Karen Armstrong: The Spiral Staircase

by Rachel Baker on January 19, 2015

Karen Armstrong was a nun. She was in the convent as a novice for seven years or so. And then, she left. No, that makes it sound like it was an easy decision. It wasn’t. It was no easier than leaving any other institutional occupation that you’ve believed in and invested your whole life into, by giving up the life you knew before joining the institution.

Institutions like “the Church” and let’s say, the military, work very hard to make you disassociate its “converts” from their old communities. And ultimately, when one decides to leave, one leaves the “new” community and is thrust back into the community said person was isolated from – with absolutely no guidance, and no real consideration for the difficulty one might have trying to ‘get it together’.

The Spiral Staircase, though a very old book, reprinted in 2007, tells of Armstrong’s journey back to being a functional human being in the world outside of the church. This book is her second try at trying to explain it all – the first attempts being Beginning the World (1983), published two years after her 1981 memoir Through the Narrow Gate” which told of her frustrating and lonely existence in cloistered life and her decision to renounce her vows. In the forward of The Spiral Staircase, Armstrong explains that though she had a lot to say in “Beginning the World” it wasn’t fully processed thoughts and feelings of life in the “new” world, and that finally after so much time, she’s able to really look back and process the experience with a more mature, analytical eye than she had when she was in her late 20s.

Her story is fascinating, and though this all happened in her life when I was but a wee child, every single bit of it spoke to me. At this stage in my life, I am finally processing my military experience. Her descriptions of the practice of psychological breaking you from your old community and welcoming you into your new one were similar, the loss of faith, and even the feeling of total isolation when you left the institution for not just a year or so after but for YEARS was something I also experienced.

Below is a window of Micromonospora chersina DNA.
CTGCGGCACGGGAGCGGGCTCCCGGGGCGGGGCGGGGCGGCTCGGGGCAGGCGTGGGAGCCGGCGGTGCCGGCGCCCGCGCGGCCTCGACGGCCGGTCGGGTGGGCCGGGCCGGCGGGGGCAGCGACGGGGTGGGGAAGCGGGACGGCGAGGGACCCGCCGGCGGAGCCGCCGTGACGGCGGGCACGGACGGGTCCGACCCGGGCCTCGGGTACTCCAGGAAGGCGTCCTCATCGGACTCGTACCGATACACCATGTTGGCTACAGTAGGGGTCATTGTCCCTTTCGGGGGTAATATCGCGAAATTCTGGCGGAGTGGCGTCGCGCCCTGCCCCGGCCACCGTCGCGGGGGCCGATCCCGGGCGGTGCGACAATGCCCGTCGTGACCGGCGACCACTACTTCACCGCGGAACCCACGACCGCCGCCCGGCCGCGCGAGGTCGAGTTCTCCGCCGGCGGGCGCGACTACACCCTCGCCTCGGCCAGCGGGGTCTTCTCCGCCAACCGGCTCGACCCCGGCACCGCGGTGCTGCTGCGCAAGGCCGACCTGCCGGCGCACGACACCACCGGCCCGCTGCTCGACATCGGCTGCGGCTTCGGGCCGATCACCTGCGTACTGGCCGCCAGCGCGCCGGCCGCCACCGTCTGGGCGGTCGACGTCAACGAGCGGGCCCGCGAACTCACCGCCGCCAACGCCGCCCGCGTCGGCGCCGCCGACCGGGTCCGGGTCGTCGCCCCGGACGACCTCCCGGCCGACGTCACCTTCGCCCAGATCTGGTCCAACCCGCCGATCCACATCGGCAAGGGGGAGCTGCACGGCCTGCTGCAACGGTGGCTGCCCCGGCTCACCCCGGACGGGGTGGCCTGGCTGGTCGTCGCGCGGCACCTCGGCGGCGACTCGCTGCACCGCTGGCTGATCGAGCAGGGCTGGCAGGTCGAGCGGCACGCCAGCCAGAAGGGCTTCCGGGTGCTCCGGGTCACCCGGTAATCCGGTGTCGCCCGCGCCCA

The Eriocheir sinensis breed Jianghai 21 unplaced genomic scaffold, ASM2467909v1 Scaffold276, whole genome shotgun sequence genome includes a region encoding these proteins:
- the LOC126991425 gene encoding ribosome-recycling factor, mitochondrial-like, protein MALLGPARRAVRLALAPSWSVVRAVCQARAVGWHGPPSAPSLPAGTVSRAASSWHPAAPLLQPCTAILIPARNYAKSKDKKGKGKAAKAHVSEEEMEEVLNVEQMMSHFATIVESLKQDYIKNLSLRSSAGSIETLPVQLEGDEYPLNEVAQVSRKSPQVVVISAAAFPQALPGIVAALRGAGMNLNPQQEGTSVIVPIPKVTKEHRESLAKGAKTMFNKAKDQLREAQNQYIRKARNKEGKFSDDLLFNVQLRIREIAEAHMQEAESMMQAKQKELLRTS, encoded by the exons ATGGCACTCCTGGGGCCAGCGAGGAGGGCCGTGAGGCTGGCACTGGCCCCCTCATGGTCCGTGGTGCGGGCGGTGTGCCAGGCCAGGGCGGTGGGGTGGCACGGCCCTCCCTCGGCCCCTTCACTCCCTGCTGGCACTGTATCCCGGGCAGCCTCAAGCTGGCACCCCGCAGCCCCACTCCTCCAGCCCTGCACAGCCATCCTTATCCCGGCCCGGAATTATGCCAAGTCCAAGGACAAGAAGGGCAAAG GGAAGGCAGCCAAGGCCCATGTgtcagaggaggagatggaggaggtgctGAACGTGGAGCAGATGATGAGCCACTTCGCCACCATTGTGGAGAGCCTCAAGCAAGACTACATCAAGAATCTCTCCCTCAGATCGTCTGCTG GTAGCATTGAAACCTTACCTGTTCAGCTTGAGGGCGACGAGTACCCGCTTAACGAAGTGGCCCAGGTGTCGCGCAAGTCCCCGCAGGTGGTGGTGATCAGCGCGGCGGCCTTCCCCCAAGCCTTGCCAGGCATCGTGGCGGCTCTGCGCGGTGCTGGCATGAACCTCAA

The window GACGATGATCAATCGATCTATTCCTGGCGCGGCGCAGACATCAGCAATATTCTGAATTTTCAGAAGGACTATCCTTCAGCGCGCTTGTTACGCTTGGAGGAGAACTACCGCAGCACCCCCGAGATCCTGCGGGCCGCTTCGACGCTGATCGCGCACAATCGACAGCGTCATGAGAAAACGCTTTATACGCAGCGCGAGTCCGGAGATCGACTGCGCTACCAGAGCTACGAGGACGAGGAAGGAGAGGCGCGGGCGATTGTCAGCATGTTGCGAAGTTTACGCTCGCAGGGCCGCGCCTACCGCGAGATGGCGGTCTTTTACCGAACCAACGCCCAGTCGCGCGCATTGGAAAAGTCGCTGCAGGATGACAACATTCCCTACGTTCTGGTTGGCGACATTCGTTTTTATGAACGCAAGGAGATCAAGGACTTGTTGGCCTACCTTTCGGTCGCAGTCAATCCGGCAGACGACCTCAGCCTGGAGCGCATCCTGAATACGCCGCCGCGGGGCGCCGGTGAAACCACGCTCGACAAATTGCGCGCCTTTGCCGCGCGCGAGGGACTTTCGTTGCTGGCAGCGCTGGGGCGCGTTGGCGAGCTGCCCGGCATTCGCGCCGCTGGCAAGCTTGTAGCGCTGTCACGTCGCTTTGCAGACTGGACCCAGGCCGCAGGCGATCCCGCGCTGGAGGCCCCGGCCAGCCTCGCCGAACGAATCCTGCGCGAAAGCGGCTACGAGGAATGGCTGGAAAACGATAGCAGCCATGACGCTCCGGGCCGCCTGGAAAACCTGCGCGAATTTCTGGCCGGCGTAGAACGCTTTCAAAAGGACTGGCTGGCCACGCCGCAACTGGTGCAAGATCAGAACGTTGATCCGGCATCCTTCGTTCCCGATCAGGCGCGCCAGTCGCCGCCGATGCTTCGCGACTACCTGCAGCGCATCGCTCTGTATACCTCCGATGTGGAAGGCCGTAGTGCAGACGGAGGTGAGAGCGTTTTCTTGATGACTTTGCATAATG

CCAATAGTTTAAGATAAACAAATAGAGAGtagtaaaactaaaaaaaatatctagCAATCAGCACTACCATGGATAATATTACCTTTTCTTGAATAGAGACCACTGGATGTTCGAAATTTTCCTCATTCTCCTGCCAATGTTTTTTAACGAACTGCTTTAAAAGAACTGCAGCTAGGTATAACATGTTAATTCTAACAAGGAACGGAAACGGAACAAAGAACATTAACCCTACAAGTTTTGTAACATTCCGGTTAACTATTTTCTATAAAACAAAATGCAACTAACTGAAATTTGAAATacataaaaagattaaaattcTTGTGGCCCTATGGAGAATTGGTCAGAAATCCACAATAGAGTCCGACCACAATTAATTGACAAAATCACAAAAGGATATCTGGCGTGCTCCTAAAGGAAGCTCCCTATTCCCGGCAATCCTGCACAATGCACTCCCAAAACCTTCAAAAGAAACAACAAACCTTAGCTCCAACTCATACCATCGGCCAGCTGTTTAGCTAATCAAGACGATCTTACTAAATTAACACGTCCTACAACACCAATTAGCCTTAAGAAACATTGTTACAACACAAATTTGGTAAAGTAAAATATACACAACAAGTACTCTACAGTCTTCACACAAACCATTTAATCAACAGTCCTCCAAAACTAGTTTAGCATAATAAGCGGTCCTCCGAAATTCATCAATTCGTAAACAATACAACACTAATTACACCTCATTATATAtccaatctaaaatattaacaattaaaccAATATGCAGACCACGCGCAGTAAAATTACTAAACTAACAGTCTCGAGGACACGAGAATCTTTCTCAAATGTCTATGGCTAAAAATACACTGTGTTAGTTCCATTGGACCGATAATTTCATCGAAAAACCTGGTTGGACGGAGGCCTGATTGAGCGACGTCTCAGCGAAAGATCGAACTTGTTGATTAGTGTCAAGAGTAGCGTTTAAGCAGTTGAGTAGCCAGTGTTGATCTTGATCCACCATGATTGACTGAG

There are important events in the 90s that I have no knowledge of at all – because I was segregated from the rest of the world. And, sometimes, even now, 20 years after I first entered the military, I sit on the sofa when someone brings up one of those events and wants to discuss how maybe it affected the world and I can only look at them, shake my head and say, “I’m sorry, I wasn’t around for that, I can’t have input.” Its stunning. In my mind, the dotcom crash didn’t make sense, because I hadn’t been around for the bubble; Princess Diana just died; and little happened in the world outside of the Persian Gulf War I, and really, the economy must have been good because Bill Clinton gave the military a raise. I was a Generation X-er that didn’t really fit into that label at all.

While being a nun and being in the military seem to be on opposite ends of the spectrum, in a lot of ways, they appeared to be similar, as I read this book. If not for the actual physical experiences, then for the psychological impact on one’s life – particular if said person left either institutions. And frankly, let’s be honest, in the military, one’s faith is questioned – if you join the military, you have to know there’s a possibility that you will have to kill someone…and how do you justify a heaven/hell existence when you are probably going to hell due to the pre-meditative nature of joining an institution where murder is a possibility (though, of course, society tries to help that conundrum by calling it war and not murder).

I loved this book; and truly, its one of the first to move my psyche in a way that I cried because I’d felt I’d been there and knew her loneliness and pain. Her book inspired me to fully delve into my own experience and gave me hope that when I come out on the other side, I’d finally be whole.

I think this book could and should be recommended for veterans who are in therapy or maybe are thinking about it because they feel something is a little off; or just want to begin contemplating their military experience and how it may have, and probably has, effected the rest of their life.

And, thank you, Karen Armstrong for having the courage to write this and all your other books!

This article was written by: Rachel Baker – Click to Become a Patron or to follow on Twitter.

FacebookTwitterGoogle+Amazon Wish ListEvernoteFlipboardInstapaperNewsVineSpringpadWordPressTypePad PostStumbleUponLiveJournalPocketRedditShare

Previous post:

Next post: